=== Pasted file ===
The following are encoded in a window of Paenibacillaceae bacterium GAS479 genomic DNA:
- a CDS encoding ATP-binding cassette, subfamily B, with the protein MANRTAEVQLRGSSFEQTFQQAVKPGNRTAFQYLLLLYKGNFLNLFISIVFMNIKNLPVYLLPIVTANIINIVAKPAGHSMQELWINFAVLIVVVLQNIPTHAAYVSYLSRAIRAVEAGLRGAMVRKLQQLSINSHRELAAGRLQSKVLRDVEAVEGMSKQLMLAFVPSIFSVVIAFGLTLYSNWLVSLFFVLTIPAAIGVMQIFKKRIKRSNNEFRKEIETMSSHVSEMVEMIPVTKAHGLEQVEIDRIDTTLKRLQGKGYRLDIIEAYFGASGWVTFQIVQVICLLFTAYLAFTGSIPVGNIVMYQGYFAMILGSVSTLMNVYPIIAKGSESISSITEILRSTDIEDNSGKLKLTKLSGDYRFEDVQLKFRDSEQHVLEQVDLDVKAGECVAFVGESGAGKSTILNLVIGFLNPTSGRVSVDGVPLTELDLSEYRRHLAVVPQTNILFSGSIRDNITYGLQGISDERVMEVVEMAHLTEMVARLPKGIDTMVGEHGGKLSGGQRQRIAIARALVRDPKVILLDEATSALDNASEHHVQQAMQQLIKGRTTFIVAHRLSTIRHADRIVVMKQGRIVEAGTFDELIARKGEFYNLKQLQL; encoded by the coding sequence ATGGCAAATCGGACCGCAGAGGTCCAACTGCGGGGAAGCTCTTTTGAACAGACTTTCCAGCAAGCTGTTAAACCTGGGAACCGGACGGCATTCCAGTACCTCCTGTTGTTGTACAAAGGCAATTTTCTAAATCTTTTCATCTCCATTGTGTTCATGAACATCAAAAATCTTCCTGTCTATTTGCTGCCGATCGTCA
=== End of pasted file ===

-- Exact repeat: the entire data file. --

The following are encoded in a window of Paenibacillaceae bacterium GAS479 genomic DNA:
- a CDS encoding ATP-binding cassette, subfamily B, with the protein MANRTAEVQLRGSSFEQTFQQAVKPGNRTAFQYLLLLYKGNFLNLFISIVFMNIKNLPVYLLPIVTANIINIVAKPAGHSMQELWINFAVLIVVVLQNIPTHAAYVSYLSRAIRAVEAGLRGAMVRKLQQLSINSHRELAAGRLQSKVLRDVEAVEGMSKQLMLAFVPSIFSVVIAFGLTLYSNWLVSLFFVLTIPAAIGVMQIFKKRIKRSNNEFRKEIETMSSHVSEMVEMIPVTKAHGLEQVEIDRIDTTLKRLQGKGYRLDIIEAYFGASGWVTFQIVQVICLLFTAYLAFTGSIPVGNIVMYQGYFAMILGSVSTLMNVYPIIAKGSESISSITEILRSTDIEDNSGKLKLTKLSGDYRFEDVQLKFRDSEQHVLEQVDLDVKAGECVAFVGESGAGKSTILNLVIGFLNPTSGRVSVDGVPLTELDLSEYRRHLAVVPQTNILFSGSIRDNITYGLQGISDERVMEVVEMAHLTEMVARLPKGIDTMVGEHGGKLSGGQRQRIAIARALVRDPKVILLDEATSALDNASEHHVQQAMQQLIKGRTTFIVAHRLSTIRHADRIVVMKQGRIVEAGTFDELIARKGEFYNLKQLQL; encoded by the coding sequence ATGGCAAATCGGACCGCAGAGGTCCAACTGCGGGGAAGCTCTTTTGAACAGACTTTCCAGCAAGCTGTTAAACCTGGGAACCGGACGGCATTCCAGTACCTCCTGTTGTTGTACAAAGGCAATTTTCTAAATCTTTTCATCTCCATTGTGTTCATGAACATCAAAAATCTTCCTGTCTATTTGCTGCCGATCGTCA